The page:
It took Justin an entire day, (what a trooper!) but they were finally polished. The final step was coating them with a wet look sealer (we used this one). We did a coat every night for a week to achieve a high gloss look. We plan on doing a coat of car wax at some point, but we haven't got to that yet.

Here's how they turned out:

Concrete counters poured over laminate with a stainless steel apron front sink

DIY Concrete Counters Poured over Laminate!

The high gloss looks wet below, but its completely dry.

beautiful D.I.Y concrete counters - wet look sealer

concrete counters poured right up to stainless steel apron front sink

They are not perfect by any stretch, but that's what I like best about them!

You can see the salt and pepper from the sand in the concrete, the small swirl marks left from grinding, as well as color variations on the surface from the different pours we did. There are still a few cracks and places where the concrete didn't fill the form perfectly along the edge, but those too are some of my favorite parts.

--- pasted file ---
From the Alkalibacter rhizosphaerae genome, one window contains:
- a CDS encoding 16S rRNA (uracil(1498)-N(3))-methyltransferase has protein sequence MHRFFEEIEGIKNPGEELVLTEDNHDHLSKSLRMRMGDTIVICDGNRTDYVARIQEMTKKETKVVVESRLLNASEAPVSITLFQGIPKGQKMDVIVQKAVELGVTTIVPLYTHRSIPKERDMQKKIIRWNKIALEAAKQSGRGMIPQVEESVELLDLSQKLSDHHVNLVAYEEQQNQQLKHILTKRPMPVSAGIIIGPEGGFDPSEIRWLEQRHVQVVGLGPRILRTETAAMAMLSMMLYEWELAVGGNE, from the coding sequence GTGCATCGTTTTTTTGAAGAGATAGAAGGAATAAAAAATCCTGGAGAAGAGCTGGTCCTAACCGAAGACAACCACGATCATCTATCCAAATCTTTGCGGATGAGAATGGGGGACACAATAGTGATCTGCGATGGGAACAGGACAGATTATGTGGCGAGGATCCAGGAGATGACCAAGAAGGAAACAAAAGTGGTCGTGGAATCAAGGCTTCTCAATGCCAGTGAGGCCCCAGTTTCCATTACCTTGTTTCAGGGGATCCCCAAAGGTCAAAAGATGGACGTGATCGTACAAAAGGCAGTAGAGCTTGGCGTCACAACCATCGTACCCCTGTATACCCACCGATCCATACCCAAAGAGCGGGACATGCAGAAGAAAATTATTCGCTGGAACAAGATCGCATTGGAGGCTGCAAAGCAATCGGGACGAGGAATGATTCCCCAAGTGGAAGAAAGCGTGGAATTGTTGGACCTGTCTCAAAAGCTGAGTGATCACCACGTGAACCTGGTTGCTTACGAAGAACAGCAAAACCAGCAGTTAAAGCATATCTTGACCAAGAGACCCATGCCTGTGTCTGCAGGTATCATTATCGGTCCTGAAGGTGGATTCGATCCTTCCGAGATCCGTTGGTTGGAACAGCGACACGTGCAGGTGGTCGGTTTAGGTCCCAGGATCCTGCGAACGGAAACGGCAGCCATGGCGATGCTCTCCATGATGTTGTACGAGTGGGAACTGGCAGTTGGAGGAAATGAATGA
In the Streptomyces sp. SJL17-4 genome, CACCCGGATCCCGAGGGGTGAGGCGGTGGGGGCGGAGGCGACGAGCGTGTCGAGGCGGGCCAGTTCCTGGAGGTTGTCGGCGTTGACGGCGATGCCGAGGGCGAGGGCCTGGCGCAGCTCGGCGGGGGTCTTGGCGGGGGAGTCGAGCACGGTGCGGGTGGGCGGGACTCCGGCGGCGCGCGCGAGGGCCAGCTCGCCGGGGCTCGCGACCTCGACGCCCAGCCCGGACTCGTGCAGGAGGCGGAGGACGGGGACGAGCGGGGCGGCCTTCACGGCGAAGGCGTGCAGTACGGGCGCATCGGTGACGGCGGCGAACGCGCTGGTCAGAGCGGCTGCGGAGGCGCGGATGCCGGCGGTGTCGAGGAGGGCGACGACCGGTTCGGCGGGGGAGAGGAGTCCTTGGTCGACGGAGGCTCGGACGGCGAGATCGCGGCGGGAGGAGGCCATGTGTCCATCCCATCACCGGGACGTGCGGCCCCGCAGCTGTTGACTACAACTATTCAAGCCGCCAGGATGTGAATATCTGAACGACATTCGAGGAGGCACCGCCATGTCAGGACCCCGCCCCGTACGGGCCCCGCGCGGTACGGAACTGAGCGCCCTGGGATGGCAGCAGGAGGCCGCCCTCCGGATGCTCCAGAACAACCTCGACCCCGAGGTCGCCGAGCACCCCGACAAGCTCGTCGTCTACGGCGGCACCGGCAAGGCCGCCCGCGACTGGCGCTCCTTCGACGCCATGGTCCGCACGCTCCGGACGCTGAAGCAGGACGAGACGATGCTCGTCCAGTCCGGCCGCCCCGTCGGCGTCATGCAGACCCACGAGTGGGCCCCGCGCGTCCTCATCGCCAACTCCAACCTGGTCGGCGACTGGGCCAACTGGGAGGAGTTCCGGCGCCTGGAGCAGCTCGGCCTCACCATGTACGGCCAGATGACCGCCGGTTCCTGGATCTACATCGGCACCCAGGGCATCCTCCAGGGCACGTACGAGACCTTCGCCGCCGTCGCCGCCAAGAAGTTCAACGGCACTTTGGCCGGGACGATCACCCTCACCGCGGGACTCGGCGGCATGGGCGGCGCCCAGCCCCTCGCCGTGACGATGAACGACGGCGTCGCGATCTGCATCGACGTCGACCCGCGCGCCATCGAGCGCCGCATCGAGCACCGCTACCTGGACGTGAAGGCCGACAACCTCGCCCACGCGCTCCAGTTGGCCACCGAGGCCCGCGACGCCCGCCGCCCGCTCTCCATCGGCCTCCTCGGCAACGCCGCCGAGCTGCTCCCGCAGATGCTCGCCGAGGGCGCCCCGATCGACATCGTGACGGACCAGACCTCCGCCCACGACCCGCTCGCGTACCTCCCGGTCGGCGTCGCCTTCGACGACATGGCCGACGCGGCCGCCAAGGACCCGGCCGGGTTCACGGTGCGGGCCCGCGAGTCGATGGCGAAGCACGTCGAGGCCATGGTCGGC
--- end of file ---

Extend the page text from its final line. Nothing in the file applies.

Perfectly imperfect concrete counters poured over laminate counters

I love the wet look of the counters and its a breeze to wipe up any spills!

Wet look sealer applied to concrete counters for a shiny finish

We have lived with them for a couple weeks now and I couldn't be happier! We haven't had any problems with them - I even walked on them to do touch up paint on the upper cabinets. They are strong. 

Should we compare the before and after, again?

DIY Concrete Counters Poured over Laminate! DIY Concrete Counters Poured over Laminate!

Here's a review of what products we used as well as the cost break down for this project:

3 Bags - Rapid Set Cement $19.39/ bag
3 Boxes - SAKRETE Cement Color in Charcoal $5.54 / box
1 Gallon - Wet look Cure Sealer for Concrete $19.98 (we still have 2/3 of the gallon left for future coats)
Grinder and wheel  - $70.00 ( not required if using a self leveling concrete!)
Polishing Pads or wet sanding pads  ( we had these, weird, I know.)

= $164.77

Under $200 for that much new counter, not bad! 

Here's what's left to do on our Kitchen to do list:
- paint Walls & Ceiling
- paint island & hood vent
- paint or re-stain perimeter cabinets
replace counter tops  Still have the island to do - possibly reclaimed wood?
- replace back splash - demoed!!
change globes on pendant lights
- replace tile floor??
get smaller microwave- fix microwave shelf area
- new blinds
- new stools
new sink and faucet
- add shelving to island wall

What do you think?



Would you attempt to pour concrete right over laminate counters?